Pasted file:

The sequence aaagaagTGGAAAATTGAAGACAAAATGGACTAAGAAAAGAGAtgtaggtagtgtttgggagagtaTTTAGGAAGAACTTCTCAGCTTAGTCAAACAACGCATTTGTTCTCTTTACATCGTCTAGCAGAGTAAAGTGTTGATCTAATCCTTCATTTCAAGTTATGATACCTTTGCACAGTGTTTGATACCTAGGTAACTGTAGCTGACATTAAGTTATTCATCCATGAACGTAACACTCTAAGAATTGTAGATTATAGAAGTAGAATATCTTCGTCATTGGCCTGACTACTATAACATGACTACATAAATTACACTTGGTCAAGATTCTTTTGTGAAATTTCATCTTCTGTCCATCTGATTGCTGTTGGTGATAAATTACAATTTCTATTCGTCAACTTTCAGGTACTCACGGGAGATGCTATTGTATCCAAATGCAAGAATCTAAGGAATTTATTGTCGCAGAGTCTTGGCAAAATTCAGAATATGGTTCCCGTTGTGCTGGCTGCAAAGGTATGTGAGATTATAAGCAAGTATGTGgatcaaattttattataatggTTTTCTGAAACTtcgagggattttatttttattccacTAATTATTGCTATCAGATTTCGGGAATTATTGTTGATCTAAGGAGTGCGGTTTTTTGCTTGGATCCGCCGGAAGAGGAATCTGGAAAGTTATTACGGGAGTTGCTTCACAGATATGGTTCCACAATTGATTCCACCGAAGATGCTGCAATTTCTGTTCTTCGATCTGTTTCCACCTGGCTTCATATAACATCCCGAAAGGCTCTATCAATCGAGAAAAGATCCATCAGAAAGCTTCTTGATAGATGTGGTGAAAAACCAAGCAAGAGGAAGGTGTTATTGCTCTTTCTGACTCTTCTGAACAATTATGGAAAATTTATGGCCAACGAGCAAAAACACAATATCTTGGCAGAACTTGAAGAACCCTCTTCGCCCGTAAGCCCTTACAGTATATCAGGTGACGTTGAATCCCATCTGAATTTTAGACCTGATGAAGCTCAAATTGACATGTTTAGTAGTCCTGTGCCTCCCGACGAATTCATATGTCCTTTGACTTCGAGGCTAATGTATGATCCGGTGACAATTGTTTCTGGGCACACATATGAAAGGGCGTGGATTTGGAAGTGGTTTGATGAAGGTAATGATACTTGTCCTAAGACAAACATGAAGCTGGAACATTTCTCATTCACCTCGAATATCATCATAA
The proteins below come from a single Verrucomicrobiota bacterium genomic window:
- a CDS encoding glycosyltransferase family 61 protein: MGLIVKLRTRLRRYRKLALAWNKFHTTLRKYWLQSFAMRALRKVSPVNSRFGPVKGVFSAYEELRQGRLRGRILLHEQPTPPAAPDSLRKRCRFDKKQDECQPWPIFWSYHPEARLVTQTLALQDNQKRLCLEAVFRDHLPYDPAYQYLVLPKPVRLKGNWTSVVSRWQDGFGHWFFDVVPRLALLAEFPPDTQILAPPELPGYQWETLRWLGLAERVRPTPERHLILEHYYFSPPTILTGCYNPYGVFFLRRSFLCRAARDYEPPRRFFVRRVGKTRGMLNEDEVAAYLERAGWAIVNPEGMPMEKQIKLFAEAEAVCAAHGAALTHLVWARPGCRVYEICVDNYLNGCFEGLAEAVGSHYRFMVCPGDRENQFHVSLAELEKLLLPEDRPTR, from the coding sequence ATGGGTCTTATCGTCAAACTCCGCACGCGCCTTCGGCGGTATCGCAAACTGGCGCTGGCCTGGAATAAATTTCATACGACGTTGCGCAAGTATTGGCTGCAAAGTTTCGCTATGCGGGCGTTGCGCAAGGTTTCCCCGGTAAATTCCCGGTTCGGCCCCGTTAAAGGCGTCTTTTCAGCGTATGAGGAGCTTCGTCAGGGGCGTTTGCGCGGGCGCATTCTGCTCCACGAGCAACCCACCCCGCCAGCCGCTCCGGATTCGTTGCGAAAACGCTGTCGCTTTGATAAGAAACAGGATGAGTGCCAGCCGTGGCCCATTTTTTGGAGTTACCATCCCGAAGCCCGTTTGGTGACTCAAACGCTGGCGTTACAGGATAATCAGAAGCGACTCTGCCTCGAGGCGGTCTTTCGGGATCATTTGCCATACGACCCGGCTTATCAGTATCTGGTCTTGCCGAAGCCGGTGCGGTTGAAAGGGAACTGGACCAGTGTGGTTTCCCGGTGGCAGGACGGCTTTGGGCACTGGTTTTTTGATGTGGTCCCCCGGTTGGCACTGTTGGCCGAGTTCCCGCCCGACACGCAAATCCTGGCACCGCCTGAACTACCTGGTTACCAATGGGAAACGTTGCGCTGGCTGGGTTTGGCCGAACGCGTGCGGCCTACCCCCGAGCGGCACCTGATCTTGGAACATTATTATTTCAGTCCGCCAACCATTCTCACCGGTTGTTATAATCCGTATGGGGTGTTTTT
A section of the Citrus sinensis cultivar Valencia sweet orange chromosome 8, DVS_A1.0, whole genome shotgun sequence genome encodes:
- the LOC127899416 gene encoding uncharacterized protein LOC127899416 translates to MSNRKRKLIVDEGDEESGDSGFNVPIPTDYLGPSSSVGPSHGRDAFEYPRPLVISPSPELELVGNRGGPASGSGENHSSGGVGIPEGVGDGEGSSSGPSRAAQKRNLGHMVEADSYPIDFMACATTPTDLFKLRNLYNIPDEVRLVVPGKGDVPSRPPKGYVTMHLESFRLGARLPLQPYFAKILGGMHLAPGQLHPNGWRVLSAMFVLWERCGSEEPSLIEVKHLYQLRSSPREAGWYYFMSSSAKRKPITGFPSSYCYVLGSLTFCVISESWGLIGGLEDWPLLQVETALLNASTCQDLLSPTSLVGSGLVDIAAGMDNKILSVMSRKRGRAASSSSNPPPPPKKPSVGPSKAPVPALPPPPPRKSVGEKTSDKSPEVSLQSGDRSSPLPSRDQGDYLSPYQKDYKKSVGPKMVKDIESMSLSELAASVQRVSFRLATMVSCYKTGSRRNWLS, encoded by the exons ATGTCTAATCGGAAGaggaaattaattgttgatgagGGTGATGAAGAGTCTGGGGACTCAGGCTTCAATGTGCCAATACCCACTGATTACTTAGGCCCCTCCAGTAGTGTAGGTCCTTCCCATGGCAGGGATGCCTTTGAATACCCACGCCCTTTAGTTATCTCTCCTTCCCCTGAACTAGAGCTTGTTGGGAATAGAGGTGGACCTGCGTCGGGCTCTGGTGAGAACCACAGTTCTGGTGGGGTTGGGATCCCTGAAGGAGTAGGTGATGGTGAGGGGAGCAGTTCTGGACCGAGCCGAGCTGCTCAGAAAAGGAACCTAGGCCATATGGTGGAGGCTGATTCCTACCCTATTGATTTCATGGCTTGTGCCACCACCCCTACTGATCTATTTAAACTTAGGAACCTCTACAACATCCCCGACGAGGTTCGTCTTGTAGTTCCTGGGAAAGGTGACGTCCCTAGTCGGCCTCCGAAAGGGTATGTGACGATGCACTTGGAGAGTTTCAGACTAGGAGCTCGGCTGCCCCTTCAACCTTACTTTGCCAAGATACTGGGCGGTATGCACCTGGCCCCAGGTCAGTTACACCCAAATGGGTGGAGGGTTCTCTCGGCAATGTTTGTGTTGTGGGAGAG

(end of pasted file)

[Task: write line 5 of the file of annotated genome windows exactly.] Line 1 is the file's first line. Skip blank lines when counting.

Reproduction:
- the LOC127899416 gene encoding uncharacterized protein LOC127899416 translates to MSNRKRKLIVDEGDEESGDSGFNVPIPTDYLGPSSSVGPSHGRDAFEYPRPLVISPSPELELVGNRGGPASGSGENHSSGGVGIPEGVGDGEGSSSGPSRAAQKRNLGHMVEADSYPIDFMACATTPTDLFKLRNLYNIPDEVRLVVPGKGDVPSRPPKGYVTMHLESFRLGARLPLQPYFAKILGGMHLAPGQLHPNGWRVLSAMFVLWERCGSEEPSLIEVKHLYQLRSSPREAGWYYFMSSSAKRKPITGFPSSYCYVLGSLTFCVISESWGLIGGLEDWPLLQVETALLNASTCQDLLSPTSLVGSGLVDIAAGMDNKILSVMSRKRGRAASSSSNPPPPPKKPSVGPSKAPVPALPPPPPRKSVGEKTSDKSPEVSLQSGDRSSPLPSRDQGDYLSPYQKDYKKSVGPKMVKDIESMSLSELAASVQRVSFRLATMVSCYKTGSRRNWLS, encoded by the exons ATGTCTAATCGGAAGaggaaattaattgttgatgagGGTGATGAAGAGTCTGGGGACTCAGGCTTCAATGTGCCAATACCCACTGATTACTTAGGCCCCTCCAGTAGTGTAGGTCCTTCCCATGGCAGGGATGCCTTTGAATACCCACGCCCTTTAGTTATCTCTCCTTCCCCTGAACTAGAGCTTGTTGGGAATAGAGGTGGACCTGCGTCGGGCTCTGGTGAGAACCACAGTTCTGGTGGGGTTGGGATCCCTGAAGGAGTAGGTGATGGTGAGGGGAGCAGTTCTGGACCGAGCCGAGCTGCTCAGAAAAGGAACCTAGGCCATATGGTGGAGGCTGATTCCTACCCTATTGATTTCATGGCTTGTGCCACCACCCCTACTGATCTATTTAAACTTAGGAACCTCTACAACATCCCCGACGAGGTTCGTCTTGTAGTTCCTGGGAAAGGTGACGTCCCTAGTCGGCCTCCGAAAGGGTATGTGACGATGCACTTGGAGAGTTTCAGACTAGGAGCTCGGCTGCCCCTTCAACCTTACTTTGCCAAGATACTGGGCGGTATGCACCTGGCCCCAGGTCAGTTACACCCAAATGGGTGGAGGGTTCTCTCGGCAATGTTTGTGTTGTGGGAGAG